The Skeleton Road, the latest standalone novel from Scottish crime writer Val McDermid, combines compelling characters and a cracking pace with an intriguing story that both entertains and enlightens.
The story opens with a skeleton being found in the top of an abandoned Gothic building in Edinburgh, a bullet hole in its skull. The corpse carries no ID, only a hotel keycard in its decaying pocket.
Because it is a skeleton, the case comes under the responsibility of Detective Chief Inspector Karen Pirie of the Historic Cases Unit, who works with the wonderfully named Dr River Wilde, a forensic anthropologist, to try and identify the body.
Elsewhere, Professor Maggie Blake, an expert in geopolitics at Oxford University, is reluctantly celebrating her fiftieth birthday, still mourning the disappearance, eight years earlier of her lover, Dimitar Petrovic, aka Mitja, a Croatian army general and later special adviser to NATO forces. Maggie and Mitja lived through the siege of Dubrovnik in the early 1990s and were living together the UK at the time of his disappearance.
Meanwhile, war criminals in hiding are being assassinated before the International Criminal Tribunal for the Former Yugoslavia (ICTFY) can bring them to justice. The new boss at ICTFY, wants whoever’s behind the summary executions brought to justice and pressgangs two underperforming staffers Macanespie and Proctor into an investigation. Maggie’s friend, Tessa Minogue, a Human Rights lawyer involved with the ICTFY, thinks Mitja is responsible for the assassinations, which began shortly after he disappeared. But could the man Maggie loved have left her to become a vigilante?
McDermid acknowledges the inspiration of two women behind this story, one of whom, Dr Kathy Wilkes, like the character of Prof Maggie Blake, ran clandestine philosophy courses behind the Iron Curtain and was caught up in the siege of Dubrovnik; the other, Prof Sue Black, a leading forensic anthropologist, was deployed to Kosovo to investigate atrocities in the wake of the Croatian War. That McDermid has taken the experiences of these two friends and transformed them into a genuinely thrilling read is a measure of her crime writerly brilliance.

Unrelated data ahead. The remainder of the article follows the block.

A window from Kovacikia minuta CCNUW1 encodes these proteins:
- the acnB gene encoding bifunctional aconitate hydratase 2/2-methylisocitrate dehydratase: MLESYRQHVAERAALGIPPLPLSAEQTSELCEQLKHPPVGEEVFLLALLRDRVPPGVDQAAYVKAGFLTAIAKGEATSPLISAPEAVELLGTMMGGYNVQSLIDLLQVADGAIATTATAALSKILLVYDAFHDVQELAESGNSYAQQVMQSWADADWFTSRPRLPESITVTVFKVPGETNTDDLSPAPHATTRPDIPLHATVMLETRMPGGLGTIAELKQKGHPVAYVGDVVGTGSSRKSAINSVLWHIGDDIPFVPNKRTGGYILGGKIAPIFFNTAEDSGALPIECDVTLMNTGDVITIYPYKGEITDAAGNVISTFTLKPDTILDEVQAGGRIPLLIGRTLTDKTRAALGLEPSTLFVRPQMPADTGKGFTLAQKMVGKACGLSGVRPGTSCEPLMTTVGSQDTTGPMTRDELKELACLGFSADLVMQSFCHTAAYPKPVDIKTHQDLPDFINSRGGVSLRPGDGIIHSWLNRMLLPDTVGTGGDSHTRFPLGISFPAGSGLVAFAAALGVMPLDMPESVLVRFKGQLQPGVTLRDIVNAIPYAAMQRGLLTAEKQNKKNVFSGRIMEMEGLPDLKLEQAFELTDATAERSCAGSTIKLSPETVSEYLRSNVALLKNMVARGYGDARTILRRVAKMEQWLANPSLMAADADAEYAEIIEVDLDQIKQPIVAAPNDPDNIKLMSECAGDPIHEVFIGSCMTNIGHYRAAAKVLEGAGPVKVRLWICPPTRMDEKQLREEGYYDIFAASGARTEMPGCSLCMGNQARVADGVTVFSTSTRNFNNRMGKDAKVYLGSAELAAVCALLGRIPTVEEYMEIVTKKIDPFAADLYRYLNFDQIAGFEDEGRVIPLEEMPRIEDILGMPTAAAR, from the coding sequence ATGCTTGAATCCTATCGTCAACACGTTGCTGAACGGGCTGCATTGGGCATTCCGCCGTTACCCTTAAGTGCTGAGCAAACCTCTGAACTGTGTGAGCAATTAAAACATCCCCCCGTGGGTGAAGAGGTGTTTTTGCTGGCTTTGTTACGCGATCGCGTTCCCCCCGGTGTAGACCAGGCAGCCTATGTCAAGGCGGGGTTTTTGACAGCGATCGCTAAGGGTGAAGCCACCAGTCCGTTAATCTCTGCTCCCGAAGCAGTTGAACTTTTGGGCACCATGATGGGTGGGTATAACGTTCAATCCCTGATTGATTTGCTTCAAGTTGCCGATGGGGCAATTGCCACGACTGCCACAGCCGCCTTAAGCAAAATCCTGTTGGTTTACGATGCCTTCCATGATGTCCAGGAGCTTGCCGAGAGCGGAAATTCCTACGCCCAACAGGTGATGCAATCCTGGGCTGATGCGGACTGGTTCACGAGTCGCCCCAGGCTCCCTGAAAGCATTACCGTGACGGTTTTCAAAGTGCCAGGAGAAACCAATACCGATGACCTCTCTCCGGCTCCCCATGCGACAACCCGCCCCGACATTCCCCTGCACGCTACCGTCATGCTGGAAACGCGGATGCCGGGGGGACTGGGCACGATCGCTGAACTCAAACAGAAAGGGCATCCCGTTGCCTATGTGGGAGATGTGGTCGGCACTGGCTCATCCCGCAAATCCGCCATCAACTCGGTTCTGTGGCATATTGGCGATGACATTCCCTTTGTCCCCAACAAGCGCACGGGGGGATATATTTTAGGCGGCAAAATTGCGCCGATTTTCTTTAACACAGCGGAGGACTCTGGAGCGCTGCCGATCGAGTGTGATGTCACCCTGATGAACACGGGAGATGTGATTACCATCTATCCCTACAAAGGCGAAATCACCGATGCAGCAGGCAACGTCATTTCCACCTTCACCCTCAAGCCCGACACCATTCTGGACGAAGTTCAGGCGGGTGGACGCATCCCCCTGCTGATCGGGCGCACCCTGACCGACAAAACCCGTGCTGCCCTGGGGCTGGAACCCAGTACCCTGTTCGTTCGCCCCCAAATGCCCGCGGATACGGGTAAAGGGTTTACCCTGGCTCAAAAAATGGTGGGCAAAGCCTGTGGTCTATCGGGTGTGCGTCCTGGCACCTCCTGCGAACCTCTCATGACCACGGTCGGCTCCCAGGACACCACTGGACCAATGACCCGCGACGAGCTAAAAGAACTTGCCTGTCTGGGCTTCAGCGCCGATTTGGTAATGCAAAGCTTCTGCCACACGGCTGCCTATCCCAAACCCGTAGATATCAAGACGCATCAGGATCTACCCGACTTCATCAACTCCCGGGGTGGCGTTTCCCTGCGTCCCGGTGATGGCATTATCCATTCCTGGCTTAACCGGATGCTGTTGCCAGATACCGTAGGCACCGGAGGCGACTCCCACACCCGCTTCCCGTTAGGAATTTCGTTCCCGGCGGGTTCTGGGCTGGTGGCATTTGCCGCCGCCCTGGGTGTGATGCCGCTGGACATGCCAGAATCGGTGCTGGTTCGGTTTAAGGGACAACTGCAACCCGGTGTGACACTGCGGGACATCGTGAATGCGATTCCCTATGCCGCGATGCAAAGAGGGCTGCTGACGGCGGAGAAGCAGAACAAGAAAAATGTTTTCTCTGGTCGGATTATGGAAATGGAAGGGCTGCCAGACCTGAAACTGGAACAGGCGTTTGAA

The plot unfolds through multiple points of view, the minor characters as skillfully drawn as those whose voices narrate the main plot strands, DCI Karen Pirie, Prof Maggie Blake and bored ICTFY bureaucrat Macanespie. The timeframe moves from the present back to 1990s Dubrovnik via the notes Maggie decides to write down, ‘to revisit her history and perhaps find a different angle, a new truth.’
Maggie is poignantly drawn as an academic who has loved and lost, the stiff upper lip she displays in public masking her private hurt. DCI Karen Pirie, who first appeared in 2008’s A Darker Domain, makes a welcome comeback, a character in the tradition of Miss Marple, who is sharper than she first appears and all the more effective for being underestimated. Macanespie is likewise believable as the bureaucrat motivated as much by self-preservation as by justice.
McDermid’s willingness to put her characters in peril and her refusal to flinch in the face of their pain heightens the suspense.
At the same time, I learned a great deal more about the war in the Balkans than I knew before reading The Skeleton Road. And for me, there’s nothing more satisfying than a crime read that teaches me something about the world while taking me on a wild ride.
How justice is served, and the difference between vengeance and justice, are among the themes underpinning Skeleton Road. When I asked McDermid at a recent Sisters in Crime event in Melbourne about the tendency for her characters to resort to vigilantism and rough justice, she argued that her novels leave readers with a sense of justice having been done, which is often missing from real life.
Whether the ending of Skeleton Road leaves you satisfied or wanting may well depend on your own definition of justice. But I guarantee you’ll enjoy getting there.
The Skeleton Road by Val McDermid (2014) is published by Little Brown.